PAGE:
Panel: $60B wasted on wars

Posted: August 31, 2011

WASHINGTON - As much as $60 billion in U.S. tax dollars has been lost to waste and fraud in Iraq and Afghanistan over the past decade through lax oversight of contractors, poor planning and corruption, an independent panel investigating U.S. wartime spending estimates.

In its final report to Congress, the Commission on Wartime Contracting said the figure could grow.

Much of the waste and fraud could have been avoided, the commission said. Government agencies should overhaul the way they award and manage contracts in war zones so they don't repeat the mistakes made in Iraq and Afghanistan, the commission said.

The Associated Press obtained a copy of the commission's 240-page report in advance of its scheduled public release today.

Created by Congress in 2008, the eight-member commission interviewed hundreds of military and civilian officials and traveled several times to Iraq and Afghanistan. The panel's final report is the most comprehensive examination so far of the U.S. dependence on contractors in combat areas.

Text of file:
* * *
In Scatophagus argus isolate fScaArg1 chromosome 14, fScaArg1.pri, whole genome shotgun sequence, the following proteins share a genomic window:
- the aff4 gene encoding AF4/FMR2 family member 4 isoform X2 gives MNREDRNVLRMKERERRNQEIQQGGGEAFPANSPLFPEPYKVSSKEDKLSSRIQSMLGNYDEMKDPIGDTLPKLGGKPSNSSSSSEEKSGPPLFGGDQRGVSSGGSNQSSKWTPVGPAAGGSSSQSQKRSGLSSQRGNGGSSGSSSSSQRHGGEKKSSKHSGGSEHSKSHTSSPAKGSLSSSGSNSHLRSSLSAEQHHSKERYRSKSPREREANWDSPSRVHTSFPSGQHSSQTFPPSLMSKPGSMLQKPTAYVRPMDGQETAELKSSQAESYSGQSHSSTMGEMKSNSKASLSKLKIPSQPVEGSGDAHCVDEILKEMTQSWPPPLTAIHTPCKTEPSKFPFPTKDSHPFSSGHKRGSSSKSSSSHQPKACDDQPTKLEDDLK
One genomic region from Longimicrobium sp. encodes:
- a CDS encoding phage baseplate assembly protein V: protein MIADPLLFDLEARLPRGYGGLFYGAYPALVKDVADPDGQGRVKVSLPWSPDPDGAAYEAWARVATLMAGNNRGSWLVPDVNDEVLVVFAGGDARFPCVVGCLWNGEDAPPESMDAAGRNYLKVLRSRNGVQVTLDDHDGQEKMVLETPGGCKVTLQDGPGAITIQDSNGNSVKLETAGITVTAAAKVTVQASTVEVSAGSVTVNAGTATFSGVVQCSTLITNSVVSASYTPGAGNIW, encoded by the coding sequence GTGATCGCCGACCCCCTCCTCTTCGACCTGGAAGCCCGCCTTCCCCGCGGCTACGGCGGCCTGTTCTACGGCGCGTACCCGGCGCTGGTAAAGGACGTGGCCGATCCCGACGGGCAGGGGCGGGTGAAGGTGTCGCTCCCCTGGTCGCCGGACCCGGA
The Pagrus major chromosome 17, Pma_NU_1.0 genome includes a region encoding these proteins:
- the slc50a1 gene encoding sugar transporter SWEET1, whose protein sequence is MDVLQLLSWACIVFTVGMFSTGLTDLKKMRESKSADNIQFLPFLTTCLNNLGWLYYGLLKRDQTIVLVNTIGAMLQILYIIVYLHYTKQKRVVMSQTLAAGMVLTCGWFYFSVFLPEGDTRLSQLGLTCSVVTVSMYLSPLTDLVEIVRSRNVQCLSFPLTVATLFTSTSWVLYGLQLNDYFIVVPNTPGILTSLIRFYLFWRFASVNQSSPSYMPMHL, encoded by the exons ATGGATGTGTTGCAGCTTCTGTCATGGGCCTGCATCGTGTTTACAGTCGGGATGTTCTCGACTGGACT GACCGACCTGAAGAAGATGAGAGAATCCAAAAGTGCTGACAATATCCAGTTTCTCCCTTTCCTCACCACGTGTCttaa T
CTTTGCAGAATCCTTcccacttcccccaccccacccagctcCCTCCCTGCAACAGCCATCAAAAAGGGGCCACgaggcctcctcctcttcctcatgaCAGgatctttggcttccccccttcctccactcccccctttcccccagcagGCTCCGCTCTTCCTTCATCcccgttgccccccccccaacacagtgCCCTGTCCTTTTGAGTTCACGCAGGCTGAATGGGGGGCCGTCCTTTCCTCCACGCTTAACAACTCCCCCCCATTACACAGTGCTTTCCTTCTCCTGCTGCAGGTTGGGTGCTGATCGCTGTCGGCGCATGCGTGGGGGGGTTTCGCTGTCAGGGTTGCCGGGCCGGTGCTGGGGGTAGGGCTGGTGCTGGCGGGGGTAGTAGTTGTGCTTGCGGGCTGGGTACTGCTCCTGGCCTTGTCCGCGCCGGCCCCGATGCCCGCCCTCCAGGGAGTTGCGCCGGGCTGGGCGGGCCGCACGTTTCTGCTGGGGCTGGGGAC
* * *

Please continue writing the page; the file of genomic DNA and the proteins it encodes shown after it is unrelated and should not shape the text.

The commission said calculating the exact amount lost through waste and fraud is difficult because there is no commonly accepted methodology for doing so. But using information it has gathered over the past three years, the commission said at least $31 billion has been lost and the total could be as high as $60 billion. The commission called the estimate "conservative."

Overall, the commission said spending on contracts and grants to support U.S. operations in Iraq and Afghanistan is expected to exceed $206 billion by the end of the 2011 budget year. Based on its investigation, the commission said contracting waste in Afghanistan ranged from 10 percent to 20 percent of the $206 billion total. Fraud during the same period ran between 5 percent and 9 percent of the total, the report said.

Styled after the Truman Committee, which examined World War II spending six decades ago, the commission was vested with broad authority. But the law creating the commission also dictated that it would cease operating at the end of September 2011, even as the U.S. operations in Iraq and Afghanistan continue to be heavily supported by contractors.

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